Thursday, August 7, 2008

Dov Hikind Takes Step in Right Direction on Molesters


Vos Iz Neias Article About Dov Hikind on Molesters in Yeshivas

New York State Assemblyman Dov Hikind took a meaningful step in the right direction in combating the problem of molestation in yeshivas. On his Saturday night radio program, Hikind outlined cases in which he was trying to get help for victimised individuals and their families. This tragic problem has of course led to drug problems and other types of self destructive behavior among victimised youth. What I found most substantial was Hikind's stated willingness to picket yeshivas that continue to harbour abusive employees.
There is a sense of shame among victims of this type of crime that is not unique to the Orthodox Jewish community. Combined with this is the belief that Jewish problems should be handled in a Jewish way, through rabbinic courts and Torah law. Unfortunately, there is no unified system of Jewish courts that covers all Jews in a geographic area. If someone does not like a ruling, he can shop elsewhere. Also, there is no real way a Jewish court can deal with hard core criminals.
There are absolute scoundrels who take advantage of Orthodox Jewish reluctance to go to government authorities. Some are scammers. Some are molesters. In my opinion, victims of molestation should go straight to the government. The idea that you can punish a criminal by throwing him out of Boro Park and making him move to Williamsburg is absurd. That is like driving your garbage across town and putting it in front of someone else's house. Shame and civil sanctions are appropriate for educational institutions that harbour abusers. But the only thing that will send the proper message to abusers themselves is the knowledge that they will face heavy jail time.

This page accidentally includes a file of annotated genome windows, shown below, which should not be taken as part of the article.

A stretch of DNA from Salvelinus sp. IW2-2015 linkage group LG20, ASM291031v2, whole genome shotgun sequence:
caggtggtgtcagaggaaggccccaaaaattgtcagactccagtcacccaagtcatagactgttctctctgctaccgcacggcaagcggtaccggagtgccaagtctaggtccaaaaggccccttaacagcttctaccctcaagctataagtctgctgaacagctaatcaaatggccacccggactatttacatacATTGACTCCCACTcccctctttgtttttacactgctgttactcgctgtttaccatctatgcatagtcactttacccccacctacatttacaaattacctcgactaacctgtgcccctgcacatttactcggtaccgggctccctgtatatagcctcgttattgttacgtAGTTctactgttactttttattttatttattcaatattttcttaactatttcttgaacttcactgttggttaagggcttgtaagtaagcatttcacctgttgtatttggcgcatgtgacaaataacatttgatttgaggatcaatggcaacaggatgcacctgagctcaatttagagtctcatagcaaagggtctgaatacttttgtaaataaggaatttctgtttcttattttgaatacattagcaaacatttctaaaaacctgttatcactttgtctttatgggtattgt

To have a Jewish community that is self sufficient is a beautiful concept. It would be nice if we could handle all of our own social problems within Jewish law and within Jewish institutions. Unfortunately that has not happened. The criminals who think that a beard and a yarmulke provides immunity from the consequences for their actions should have a rude awakening that they face criminal court and long jail sentences if they prey on our communities.
Hikind conveys the proper sense of urgency in dealing with the problems of abuse in Orthodox Jewish neighbourhoods. With a proper sense of resolution and a clear plan of action, perhaps the healing can begin.

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Vos Iz Neias Article on Dov Hikind

Brooklyn, NY - A hard-hitting follow-up to the subject of sexual abuse and molestation in the Orthodox community was heard on Assemblyman Dov Hikind’s radio show this past Motzoei Shabbos.

Hikind opened the first of several sharply-worded salvos heard throughout the program against perpetrators in the frum world.